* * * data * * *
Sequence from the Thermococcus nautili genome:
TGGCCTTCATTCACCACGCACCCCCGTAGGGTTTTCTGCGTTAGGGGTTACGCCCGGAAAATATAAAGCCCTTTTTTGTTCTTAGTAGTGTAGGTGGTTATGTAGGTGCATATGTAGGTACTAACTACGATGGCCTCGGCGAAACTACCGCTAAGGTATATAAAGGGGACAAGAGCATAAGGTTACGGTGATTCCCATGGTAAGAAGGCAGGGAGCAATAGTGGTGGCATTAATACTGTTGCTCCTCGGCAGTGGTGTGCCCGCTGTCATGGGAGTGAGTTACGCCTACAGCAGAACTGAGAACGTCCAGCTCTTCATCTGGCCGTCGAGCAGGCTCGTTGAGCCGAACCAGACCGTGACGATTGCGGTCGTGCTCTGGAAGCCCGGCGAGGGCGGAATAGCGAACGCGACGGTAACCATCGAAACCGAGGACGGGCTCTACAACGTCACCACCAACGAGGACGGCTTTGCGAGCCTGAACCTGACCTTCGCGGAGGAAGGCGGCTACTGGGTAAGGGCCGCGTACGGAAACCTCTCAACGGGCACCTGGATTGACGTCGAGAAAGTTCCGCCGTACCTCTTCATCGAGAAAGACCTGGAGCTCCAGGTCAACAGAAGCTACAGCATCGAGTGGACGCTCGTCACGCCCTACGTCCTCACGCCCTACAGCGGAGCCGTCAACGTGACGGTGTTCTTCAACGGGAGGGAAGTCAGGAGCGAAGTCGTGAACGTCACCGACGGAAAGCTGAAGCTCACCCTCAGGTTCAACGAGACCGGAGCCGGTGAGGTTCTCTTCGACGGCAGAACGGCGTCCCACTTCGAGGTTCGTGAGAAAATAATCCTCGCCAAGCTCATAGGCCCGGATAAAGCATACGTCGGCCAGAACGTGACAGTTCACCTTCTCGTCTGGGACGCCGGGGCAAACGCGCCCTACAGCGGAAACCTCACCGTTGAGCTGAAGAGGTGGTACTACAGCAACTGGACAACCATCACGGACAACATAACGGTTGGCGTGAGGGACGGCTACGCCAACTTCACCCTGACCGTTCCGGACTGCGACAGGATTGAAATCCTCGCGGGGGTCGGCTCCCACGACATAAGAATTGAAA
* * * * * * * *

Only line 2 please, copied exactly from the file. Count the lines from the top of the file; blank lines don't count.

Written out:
TGGCCTTCATTCACCACGCACCCCCGTAGGGTTTTCTGCGTTAGGGGTTACGCCCGGAAAATATAAAGCCCTTTTTTGTTCTTAGTAGTGTAGGTGGTTATGTAGGTGCATATGTAGGTACTAACTACGATGGCCTCGGCGAAACTACCGCTAAGGTATATAAAGGGGACAAGAGCATAAGGTTACGGTGATTCCCATGGTAAGAAGGCAGGGAGCAATAGTGGTGGCATTAATACTGTTGCTCCTCGGCAGTGGTGTGCCCGCTGTCATGGGAGTGAGTTACGCCTACAGCAGAACTGAGAACGTCCAGCTCTTCATCTGGCCGTCGAGCAGGCTCGTTGAGCCGAACCAGACCGTGACGATTGCGGTCGTGCTCTGGAAGCCCGGCGAGGGCGGAATAGCGAACGCGACGGTAACCATCGAAACCGAGGACGGGCTCTACAACGTCACCACCAACGAGGACGGCTTTGCGAGCCTGAACCTGACCTTCGCGGAGGAAGGCGGCTACTGGGTAAGGGCCGCGTACGGAAACCTCTCAACGGGCACCTGGATTGACGTCGAGAAAGTTCCGCCGTACCTCTTCATCGAGAAAGACCTGGAGCTCCAGGTCAACAGAAGCTACAGCATCGAGTGGACGCTCGTCACGCCCTACGTCCTCACGCCCTACAGCGGAGCCGTCAACGTGACGGTGTTCTTCAACGGGAGGGAAGTCAGGAGCGAAGTCGTGAACGTCACCGACGGAAAGCTGAAGCTCACCCTCAGGTTCAACGAGACCGGAGCCGGTGAGGTTCTCTTCGACGGCAGAACGGCGTCCCACTTCGAGGTTCGTGAGAAAATAATCCTCGCCAAGCTCATAGGCCCGGATAAAGCATACGTCGGCCAGAACGTGACAGTTCACCTTCTCGTCTGGGACGCCGGGGCAAACGCGCCCTACAGCGGAAACCTCACCGTTGAGCTGAAGAGGTGGTACTACAGCAACTGGACAACCATCACGGACAACATAACGGTTGGCGTGAGGGACGGCTACGCCAACTTCACCCTGACCGTTCCGGACTGCGACAGGATTGAAATCCTCGCGGGGGTCGGCTCCCACGACATAAGAATTGAAA